Philosophy Lexicon of Arguments

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Arbitrariness: A. Arbitrariness is an everyday expression for a non-justified behavior or the refusal to give a reason for a behavior. For example, arbitrariness can arise in unfounded favor. B. In the narrower sense, arbitrariness is something subject to the will. Arbitrary action can be simulated by overriding regularities and thereby undermining expectability. See also conventions.

Annotation: The above characterizations of concepts are neither definitions nor exhausting presentations of problems related to them. Instead, they are intended to give a short introduction to the contributions below. – Lexicon of Arguments.

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II 230
Arbitrary/Arbitrariness/Convention: number systems are arbitrary. - Otherwise a different notation would correspond to different facts.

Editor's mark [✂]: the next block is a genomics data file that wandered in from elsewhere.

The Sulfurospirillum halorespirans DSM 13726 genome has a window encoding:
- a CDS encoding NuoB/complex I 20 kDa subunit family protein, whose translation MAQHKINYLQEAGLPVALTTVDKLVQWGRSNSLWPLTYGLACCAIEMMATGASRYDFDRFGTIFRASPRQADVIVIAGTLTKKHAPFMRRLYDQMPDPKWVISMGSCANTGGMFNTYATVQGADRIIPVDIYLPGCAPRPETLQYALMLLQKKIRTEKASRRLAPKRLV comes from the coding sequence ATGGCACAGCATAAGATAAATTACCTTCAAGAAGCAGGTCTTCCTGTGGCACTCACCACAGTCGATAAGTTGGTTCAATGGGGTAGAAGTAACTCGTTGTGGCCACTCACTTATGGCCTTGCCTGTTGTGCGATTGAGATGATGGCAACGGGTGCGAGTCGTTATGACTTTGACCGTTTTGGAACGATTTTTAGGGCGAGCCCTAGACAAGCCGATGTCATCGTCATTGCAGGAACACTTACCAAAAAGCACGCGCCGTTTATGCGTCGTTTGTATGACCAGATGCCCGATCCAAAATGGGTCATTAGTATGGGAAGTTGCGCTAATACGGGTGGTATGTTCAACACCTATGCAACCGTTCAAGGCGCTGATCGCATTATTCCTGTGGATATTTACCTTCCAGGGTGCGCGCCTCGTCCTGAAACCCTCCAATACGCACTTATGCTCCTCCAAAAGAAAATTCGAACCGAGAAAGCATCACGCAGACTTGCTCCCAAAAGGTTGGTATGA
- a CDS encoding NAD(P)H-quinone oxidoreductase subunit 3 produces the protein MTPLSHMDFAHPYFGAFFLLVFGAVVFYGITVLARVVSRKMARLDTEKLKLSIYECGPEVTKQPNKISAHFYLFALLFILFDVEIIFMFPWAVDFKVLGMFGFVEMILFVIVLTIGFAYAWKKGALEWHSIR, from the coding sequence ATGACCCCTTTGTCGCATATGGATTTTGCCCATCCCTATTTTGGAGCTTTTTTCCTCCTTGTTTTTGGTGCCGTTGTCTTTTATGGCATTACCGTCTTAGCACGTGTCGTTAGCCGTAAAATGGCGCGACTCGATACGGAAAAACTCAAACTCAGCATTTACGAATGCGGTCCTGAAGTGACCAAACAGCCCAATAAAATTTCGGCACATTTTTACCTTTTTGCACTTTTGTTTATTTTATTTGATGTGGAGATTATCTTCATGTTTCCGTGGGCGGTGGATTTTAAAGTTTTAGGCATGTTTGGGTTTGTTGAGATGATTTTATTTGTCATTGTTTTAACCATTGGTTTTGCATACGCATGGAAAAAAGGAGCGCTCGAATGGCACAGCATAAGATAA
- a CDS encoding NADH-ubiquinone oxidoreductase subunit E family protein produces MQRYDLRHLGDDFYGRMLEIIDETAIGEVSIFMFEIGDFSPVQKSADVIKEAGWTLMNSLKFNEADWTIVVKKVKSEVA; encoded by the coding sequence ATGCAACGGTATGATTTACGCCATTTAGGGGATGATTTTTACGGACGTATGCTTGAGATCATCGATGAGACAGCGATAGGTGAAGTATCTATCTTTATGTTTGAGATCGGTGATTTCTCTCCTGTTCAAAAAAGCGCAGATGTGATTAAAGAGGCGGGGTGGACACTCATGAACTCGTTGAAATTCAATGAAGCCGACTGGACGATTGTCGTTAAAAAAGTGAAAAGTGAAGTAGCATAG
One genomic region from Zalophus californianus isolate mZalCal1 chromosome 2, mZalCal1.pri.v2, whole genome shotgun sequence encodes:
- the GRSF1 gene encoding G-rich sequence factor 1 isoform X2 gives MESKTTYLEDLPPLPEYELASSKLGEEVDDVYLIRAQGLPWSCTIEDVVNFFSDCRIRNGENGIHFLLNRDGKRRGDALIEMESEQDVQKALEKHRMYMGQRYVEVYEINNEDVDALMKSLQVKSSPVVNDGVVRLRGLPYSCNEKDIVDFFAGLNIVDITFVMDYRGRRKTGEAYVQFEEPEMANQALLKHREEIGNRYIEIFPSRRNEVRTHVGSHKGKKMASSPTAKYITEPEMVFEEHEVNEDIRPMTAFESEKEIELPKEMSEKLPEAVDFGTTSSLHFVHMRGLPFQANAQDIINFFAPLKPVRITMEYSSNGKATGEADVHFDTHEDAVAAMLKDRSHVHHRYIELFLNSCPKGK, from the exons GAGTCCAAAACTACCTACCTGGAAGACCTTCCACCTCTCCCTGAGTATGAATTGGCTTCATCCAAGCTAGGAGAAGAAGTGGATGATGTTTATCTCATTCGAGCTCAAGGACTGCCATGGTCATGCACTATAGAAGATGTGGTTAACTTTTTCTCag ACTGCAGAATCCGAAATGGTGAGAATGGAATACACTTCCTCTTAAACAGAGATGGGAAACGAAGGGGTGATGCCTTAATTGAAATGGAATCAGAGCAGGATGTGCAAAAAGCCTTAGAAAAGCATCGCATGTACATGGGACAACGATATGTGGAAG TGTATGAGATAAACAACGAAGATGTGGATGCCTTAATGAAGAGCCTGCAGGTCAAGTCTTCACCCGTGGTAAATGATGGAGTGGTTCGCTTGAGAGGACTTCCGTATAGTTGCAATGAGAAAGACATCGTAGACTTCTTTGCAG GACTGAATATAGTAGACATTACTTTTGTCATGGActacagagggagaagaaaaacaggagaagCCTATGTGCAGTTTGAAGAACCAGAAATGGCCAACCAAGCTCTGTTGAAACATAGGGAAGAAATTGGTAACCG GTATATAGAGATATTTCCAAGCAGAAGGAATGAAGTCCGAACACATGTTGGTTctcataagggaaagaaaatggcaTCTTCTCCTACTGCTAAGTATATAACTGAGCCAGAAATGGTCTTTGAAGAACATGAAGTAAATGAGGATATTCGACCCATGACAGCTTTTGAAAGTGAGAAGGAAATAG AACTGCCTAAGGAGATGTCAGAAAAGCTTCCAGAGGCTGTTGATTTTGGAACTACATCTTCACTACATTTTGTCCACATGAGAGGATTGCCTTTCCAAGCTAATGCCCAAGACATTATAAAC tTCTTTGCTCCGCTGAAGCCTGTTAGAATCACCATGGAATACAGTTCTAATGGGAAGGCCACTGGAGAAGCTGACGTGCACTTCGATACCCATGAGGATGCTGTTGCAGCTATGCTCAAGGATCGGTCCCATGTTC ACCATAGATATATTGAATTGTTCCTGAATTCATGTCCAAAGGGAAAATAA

II 231
Of course you can give sense to new sentences and symbols. - That is why the conventions are called arbitrary.
II 236
Arbitrariness/Arbitrary/Law/Physics/Laws of Nature/Wittgenstein: E.g. perturbations: it is arbitrary whether we declare our laws to be right, and say we just do not see the planet, or whether we call the laws incorrect. - If we say that a planet must be nearby, we define a grammatical rule.
II 238
The laws of logic, such as those of the sentence of the excluded third are arbitrary! - In fact, we often use contradictions. - E.g. I like it and I do not like it.
VI 115
Arbitrariness/Arbitrary/Grammar/Rules/Purpose/Wittgenstein/Schulte: E.g. the rules of cooking are not arbitrary, because they are defined by the purpose of cooking. - On the other hand: Grammar: is not defined by the purpose of language - only the grammatical rules constitute the meaning. - Therefore, they are not committed to any meaning. - ((s) Grammar/Wittgenstein: = logic).
IV 31
Not Arbitrary/Tractatus: the sign of the complex does not dissolve arbitrarily. - E.g. aRb.

Explanation of symbols: Roman numerals indicate the source, arabic numerals indicate the page number. The corresponding books are indicated on the right hand side. ((s)…): Comment by the sender of the contribution.

L. Wittgenstein
Vorlesungen 1930-35 Frankfurt 1989

L. Wittgenstein
Das Blaue Buch - Eine Philosophische Betrachtung Frankfurt 1984

L. Wittgenstein
Tractatus Logico Philosophicus Frankfurt/M 1960

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Ed. Martin Schulz, access date 2017-11-22